The gig economy has affected the business world in a number of ways. While access to highly skilled professionals who are especially interested in short-term opportunities has been a boon on the hiring front, it has also shifted how clients view the pricing for various goods and services.
Certain gig-oriented platforms have allowed companies to acquire goods and services for less, providing access to workers who are willing to quote rock-bottom prices as a means of securing work. If you’re a business operating in ones of those areas, such as the web development and programming fields, you may be encountering clients who question your prices based on a single point: they can find a freelancer willing to do the work for less.
Low-Cost Freelancing Platforms
While not every freelancing platform is based on a low-cost model, sites like Fiverr and FiverUp promote their sites as a way to find professionals willing to perform specific tasks for less. In some cases, this is because they tap into foreign labor where a dollar goes farther or freelancers starting their careers are willing to undercut competitors to secure jobs.
However, these platforms have the ability to sway the entire market, giving clients the impression that these lower prices aren’t anomalies, but a reflection of the going rate.
Managing Client Expectations
Not every client assumes that these low-cost platforms represent an accurate picture of the going rate for specific kinds of work, but some do. And that means you’ll need to manage their expectations if there is a question about your pricing.
First and foremost, it’s important to remember that you don’t have to adjust your pricing, especially if you are actually within the industry standard for that specific good or service. Instead, you need to be prepared to educate your client regarding the value your business provides, including the skill of your staff and the quality of the final product.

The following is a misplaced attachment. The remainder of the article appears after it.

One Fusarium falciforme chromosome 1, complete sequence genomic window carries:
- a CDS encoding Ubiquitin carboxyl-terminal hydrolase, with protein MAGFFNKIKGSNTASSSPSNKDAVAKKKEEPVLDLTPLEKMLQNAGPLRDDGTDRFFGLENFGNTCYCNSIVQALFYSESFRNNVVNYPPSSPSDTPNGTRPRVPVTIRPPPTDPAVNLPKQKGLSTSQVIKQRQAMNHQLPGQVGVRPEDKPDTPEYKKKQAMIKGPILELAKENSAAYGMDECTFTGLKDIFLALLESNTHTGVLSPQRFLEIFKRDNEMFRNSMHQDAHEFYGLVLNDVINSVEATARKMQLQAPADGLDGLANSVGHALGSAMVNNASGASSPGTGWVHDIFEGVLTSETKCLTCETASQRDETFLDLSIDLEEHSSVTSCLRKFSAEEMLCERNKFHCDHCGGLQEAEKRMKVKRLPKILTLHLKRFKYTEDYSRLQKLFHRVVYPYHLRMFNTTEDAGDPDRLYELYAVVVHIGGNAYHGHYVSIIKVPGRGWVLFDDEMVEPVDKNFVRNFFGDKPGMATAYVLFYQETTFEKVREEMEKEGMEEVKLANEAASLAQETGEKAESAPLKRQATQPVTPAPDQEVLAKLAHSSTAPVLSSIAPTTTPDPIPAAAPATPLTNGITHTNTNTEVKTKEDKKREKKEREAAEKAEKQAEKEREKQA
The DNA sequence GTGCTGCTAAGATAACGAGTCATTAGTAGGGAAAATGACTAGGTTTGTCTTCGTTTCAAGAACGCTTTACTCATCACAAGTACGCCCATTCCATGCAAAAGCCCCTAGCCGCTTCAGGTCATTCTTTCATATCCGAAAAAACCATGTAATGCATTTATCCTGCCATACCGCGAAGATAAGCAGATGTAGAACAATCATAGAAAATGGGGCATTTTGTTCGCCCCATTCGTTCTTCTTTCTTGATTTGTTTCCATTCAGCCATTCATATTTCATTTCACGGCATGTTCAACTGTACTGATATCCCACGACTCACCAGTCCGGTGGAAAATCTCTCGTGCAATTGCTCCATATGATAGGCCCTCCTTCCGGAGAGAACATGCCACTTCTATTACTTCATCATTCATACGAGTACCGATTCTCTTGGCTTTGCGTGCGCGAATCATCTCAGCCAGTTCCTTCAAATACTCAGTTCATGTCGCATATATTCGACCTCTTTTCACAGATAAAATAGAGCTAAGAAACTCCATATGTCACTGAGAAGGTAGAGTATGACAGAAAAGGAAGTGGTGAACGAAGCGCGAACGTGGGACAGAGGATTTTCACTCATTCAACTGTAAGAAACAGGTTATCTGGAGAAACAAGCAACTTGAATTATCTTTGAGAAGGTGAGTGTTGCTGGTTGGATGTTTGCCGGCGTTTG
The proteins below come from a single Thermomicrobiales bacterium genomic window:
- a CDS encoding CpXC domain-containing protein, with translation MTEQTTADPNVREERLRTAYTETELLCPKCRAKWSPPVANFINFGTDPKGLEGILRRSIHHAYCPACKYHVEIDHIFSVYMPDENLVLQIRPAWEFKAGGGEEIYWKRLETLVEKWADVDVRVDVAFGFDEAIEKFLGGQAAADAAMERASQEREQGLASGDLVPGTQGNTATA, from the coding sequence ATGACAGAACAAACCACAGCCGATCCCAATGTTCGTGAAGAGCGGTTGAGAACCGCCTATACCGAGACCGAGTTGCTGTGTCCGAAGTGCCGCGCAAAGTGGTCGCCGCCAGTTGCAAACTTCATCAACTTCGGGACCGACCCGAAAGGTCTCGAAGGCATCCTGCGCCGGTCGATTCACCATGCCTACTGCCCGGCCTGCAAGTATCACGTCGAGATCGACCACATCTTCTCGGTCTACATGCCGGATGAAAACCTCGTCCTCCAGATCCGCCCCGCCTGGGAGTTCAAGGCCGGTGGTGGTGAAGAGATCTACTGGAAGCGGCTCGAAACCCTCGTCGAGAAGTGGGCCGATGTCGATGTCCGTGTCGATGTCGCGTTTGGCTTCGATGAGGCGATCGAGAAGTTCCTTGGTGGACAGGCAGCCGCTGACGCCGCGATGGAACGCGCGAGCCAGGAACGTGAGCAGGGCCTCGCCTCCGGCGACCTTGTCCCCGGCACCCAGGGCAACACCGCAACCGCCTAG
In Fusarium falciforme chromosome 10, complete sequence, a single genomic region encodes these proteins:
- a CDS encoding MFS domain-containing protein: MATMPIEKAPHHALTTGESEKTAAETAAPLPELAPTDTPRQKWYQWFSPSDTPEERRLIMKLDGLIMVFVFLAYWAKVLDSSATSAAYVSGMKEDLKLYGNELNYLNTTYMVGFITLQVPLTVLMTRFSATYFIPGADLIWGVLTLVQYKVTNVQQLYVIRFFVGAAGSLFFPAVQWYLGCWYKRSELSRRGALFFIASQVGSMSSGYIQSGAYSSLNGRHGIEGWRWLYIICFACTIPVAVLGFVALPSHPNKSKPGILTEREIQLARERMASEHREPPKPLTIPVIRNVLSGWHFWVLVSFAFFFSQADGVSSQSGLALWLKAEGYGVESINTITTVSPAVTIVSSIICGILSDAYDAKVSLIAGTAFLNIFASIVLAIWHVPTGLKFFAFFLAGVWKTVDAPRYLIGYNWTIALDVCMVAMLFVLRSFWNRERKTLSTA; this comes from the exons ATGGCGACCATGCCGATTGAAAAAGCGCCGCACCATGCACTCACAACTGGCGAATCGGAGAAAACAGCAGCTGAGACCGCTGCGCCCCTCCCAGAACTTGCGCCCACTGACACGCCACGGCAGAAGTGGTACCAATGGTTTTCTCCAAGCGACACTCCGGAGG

Yes, they may be able to find someone through a gig-oriented site that is willing to do the work for less, but that arrangement comes with an inherent level of risk, particularly if the freelancer isn’t able to offer any guarantees (and you are) or can’t provide examples of their work (and you can).
Typically, you’ll need to provide clear justification for your pricing, as that will help the client see why your company is worth the extra money.
However, if everyone doesn’t see eye to eye on the matter after a reasonable discussion, it’s possible that avoiding the arrangement entirely is the way to go. Otherwise, you risk devaluing your goods or services over the long-term, especially if word gets out about the price you provided the client.
In the end, the gig economy is here to stay. But many clients understand that the prices offered on low-cost platforms aren’t necessarily an accurate reflection of industry standards. Be prepared to stand your ground, when needed, and don’t be afraid to walk away from a potential client if they won’t accept a reasonable price.
If you are interested in learning more, the professionals at Bayside Solutions can help. Contact us to speak with one of our knowledgeable team members today.